Thursday, November 10, 2016

“This House Believes Artificial Intelligence Could, Should and Will Replace Teachers” - The future of mass higher education.

This post was written by invitation for the Faculty of Science and Health blog in Dublin City University - 

“This House Believes Artificial Intelligence (AI) Could, Should and Will Replace Teachers” is the topic of a debate at the upcoming at the OEB conference in Berlin later this year ( Often when I ask lecturers the question, “If computers could replace lecturers, should they?” I get a negative response justified by various quite valid arguments that teachers will always be required for one reason or other. However, the question they are answering is not the one posed. It ignores the “if” at the start. As an engineer I have always assumed that it was my job to improve the world by making our work more efficient and reducing waste. Sometimes this might include the disappearance of certain professions, but looking back in time it seems that this disruption, although unpleasant for the disappearing profession at the time, was best for society in the long run. So if you are in agreement with that general principle the answer to the question has to be “yes”, computers should replace lecturers if they can.

But before we give up the ghost and let management replace us with computers, there is the question of whether they are capable of replacing us. In the same spirit of misreading the question above, lecturers are loath to admit that computers can, to any great extent, do the tasks that we do, well enough to replace us. This is the natural inclination of any profession to protect itself but it may not be the best strategy if it ignores the changes that are undermining the profession and inhibits the its ability to adapt.

So, to what extent is information technology capable of replacing lecturers? You might say that the first big scare we got was from the MOOCs, Massive Open Online Courses. The demise of higher education as we know it was being heralded by the sight of tens of thousands of learners taking courses from rockstar professors. It was cold comfort to the profession that the MOOC drop-out rate was high, or that the teaching was simple, or interaction between learners limited (and non-existent with the professors), because large numbers were still learning some very useful stuff.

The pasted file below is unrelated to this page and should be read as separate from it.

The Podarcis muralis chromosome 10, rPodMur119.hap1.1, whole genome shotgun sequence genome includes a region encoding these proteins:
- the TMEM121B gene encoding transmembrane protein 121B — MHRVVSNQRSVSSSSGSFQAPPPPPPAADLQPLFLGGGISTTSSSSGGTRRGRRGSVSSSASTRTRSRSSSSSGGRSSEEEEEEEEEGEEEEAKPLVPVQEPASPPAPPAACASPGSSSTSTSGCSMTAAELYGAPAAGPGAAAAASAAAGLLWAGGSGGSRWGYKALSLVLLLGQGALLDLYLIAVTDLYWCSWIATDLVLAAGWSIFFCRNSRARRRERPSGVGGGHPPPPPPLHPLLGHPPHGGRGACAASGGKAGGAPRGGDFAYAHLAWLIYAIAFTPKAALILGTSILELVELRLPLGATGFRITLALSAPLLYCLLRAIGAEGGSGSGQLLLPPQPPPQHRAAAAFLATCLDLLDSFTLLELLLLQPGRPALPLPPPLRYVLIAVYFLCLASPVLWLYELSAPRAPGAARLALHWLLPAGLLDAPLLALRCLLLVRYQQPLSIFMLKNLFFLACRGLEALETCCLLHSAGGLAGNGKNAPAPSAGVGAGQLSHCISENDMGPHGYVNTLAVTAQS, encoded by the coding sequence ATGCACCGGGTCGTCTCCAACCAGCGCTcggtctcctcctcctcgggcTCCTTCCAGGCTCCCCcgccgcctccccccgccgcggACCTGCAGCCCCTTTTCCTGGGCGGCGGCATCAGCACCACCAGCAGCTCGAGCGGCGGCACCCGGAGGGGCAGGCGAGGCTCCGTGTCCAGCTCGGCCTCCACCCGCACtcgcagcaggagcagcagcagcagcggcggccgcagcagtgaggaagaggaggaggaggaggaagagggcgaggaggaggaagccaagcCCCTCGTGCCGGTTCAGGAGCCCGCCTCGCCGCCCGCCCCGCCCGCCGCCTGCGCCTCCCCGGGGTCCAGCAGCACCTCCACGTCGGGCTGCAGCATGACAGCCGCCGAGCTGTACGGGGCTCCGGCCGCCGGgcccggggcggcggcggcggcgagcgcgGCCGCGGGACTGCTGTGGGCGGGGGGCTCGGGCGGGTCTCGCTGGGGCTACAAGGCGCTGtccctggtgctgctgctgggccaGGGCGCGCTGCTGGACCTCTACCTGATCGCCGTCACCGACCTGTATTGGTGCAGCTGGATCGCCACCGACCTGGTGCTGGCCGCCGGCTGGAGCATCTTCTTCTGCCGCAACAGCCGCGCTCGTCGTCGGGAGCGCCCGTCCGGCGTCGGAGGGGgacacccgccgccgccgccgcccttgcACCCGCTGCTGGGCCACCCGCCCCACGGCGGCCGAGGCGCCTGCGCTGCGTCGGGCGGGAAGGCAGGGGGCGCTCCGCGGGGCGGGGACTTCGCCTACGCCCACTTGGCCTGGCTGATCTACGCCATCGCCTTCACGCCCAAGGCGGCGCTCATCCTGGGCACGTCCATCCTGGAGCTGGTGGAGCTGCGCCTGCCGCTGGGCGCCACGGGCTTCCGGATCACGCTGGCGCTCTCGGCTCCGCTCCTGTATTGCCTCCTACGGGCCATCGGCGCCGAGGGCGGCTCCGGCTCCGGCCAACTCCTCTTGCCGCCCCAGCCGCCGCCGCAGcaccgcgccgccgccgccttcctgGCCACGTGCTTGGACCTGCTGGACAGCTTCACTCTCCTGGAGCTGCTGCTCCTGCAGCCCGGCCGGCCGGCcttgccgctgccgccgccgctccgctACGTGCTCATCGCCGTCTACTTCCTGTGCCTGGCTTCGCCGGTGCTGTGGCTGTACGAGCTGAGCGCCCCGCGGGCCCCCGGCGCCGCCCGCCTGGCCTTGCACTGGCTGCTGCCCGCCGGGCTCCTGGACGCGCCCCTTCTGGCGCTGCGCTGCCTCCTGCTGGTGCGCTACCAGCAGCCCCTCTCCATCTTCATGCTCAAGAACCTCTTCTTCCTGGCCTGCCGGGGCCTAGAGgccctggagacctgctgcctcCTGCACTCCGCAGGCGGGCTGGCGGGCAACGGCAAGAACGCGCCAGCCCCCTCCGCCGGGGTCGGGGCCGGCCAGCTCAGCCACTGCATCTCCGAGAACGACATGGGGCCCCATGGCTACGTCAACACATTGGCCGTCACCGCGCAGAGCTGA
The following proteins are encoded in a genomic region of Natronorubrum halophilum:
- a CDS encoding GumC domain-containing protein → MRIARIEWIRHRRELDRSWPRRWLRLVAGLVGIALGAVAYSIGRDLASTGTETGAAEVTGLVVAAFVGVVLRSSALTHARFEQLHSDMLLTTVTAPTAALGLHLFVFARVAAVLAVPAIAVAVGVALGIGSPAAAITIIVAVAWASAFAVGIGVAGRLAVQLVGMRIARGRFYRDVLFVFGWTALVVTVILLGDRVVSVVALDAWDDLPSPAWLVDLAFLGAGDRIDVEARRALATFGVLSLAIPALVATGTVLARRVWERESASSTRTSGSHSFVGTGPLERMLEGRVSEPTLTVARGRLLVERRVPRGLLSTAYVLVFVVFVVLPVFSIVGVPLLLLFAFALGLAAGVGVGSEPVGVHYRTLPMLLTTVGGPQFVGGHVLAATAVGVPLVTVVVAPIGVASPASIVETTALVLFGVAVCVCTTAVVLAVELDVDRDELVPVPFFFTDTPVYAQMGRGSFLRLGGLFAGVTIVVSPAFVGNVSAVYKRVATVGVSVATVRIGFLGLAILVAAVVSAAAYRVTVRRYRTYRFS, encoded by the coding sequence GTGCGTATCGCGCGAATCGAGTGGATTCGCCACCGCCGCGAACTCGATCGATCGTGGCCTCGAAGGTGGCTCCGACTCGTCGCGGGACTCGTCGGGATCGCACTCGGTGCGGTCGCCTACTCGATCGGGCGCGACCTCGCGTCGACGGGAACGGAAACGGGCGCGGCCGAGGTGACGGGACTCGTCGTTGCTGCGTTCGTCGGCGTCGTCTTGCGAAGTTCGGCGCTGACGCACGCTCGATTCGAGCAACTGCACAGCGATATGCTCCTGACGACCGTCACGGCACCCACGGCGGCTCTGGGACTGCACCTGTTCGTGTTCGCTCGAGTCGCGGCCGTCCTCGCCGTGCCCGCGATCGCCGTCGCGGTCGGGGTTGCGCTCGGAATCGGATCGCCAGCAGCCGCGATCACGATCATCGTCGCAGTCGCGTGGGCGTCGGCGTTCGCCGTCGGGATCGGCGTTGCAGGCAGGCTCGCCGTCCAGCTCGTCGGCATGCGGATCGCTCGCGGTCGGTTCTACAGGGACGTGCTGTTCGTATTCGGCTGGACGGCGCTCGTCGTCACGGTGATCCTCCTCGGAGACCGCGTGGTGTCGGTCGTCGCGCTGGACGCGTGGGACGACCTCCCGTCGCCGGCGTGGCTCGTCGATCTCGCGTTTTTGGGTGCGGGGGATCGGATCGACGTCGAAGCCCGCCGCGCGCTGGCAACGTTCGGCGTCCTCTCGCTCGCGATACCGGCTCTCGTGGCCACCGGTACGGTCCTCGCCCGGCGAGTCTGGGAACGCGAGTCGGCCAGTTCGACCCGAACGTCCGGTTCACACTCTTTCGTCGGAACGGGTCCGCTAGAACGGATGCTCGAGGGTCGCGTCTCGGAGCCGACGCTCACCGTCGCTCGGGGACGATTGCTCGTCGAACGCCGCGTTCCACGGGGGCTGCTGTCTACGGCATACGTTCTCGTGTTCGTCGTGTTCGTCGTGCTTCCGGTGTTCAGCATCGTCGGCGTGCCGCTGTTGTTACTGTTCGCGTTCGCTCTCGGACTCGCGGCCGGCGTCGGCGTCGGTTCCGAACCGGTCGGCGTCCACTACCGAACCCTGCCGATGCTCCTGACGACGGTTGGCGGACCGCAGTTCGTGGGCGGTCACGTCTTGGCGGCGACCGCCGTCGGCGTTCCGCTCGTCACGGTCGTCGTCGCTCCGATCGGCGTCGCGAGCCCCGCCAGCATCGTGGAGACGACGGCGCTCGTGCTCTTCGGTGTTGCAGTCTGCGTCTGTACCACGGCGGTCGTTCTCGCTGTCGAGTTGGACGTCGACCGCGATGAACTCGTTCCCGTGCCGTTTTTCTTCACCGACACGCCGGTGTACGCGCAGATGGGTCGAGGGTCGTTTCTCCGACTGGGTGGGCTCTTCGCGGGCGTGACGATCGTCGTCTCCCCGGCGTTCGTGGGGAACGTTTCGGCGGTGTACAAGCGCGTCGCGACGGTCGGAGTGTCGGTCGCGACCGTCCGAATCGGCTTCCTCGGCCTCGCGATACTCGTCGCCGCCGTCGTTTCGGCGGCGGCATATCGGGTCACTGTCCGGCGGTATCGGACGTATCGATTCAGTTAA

However, we had an ace up our sleeve; assessment and accreditation. Despite our claims of lofty learning objectives, we know that young people come to university to have a good time and to get a certificate that will get them a decent paying job. Employers, parents and students themselves trust us to maintain good standards and not be handing out certificates to anyone who is willing to pay the fees.

So we’re OK then? Maybe not. A number of years ago the presidents of US universities were polled on what they believed would cause the most change in higher education in the future. Sensibly, they suggested it wasn’t MOOCs. However, they did identify the idea of unbundling, or the separation of learning from assessment, which allows learners to learn as they please and to submit themselves for assessment whenever they are ready. If implemented in universities it would unleash a wave of innovation in learning both inside and outside universities as learner seek the most cost effective ways of learning wherever they can find them. Since then this has started to happen. Universities in the US are offering challenge examinations with credits attached. People predicted that the prestigious institutions would not get involved in this but MIT is launching micro-masters degrees where you can study the module for free in the form of MOOCs and then pay for assessment to get the credits.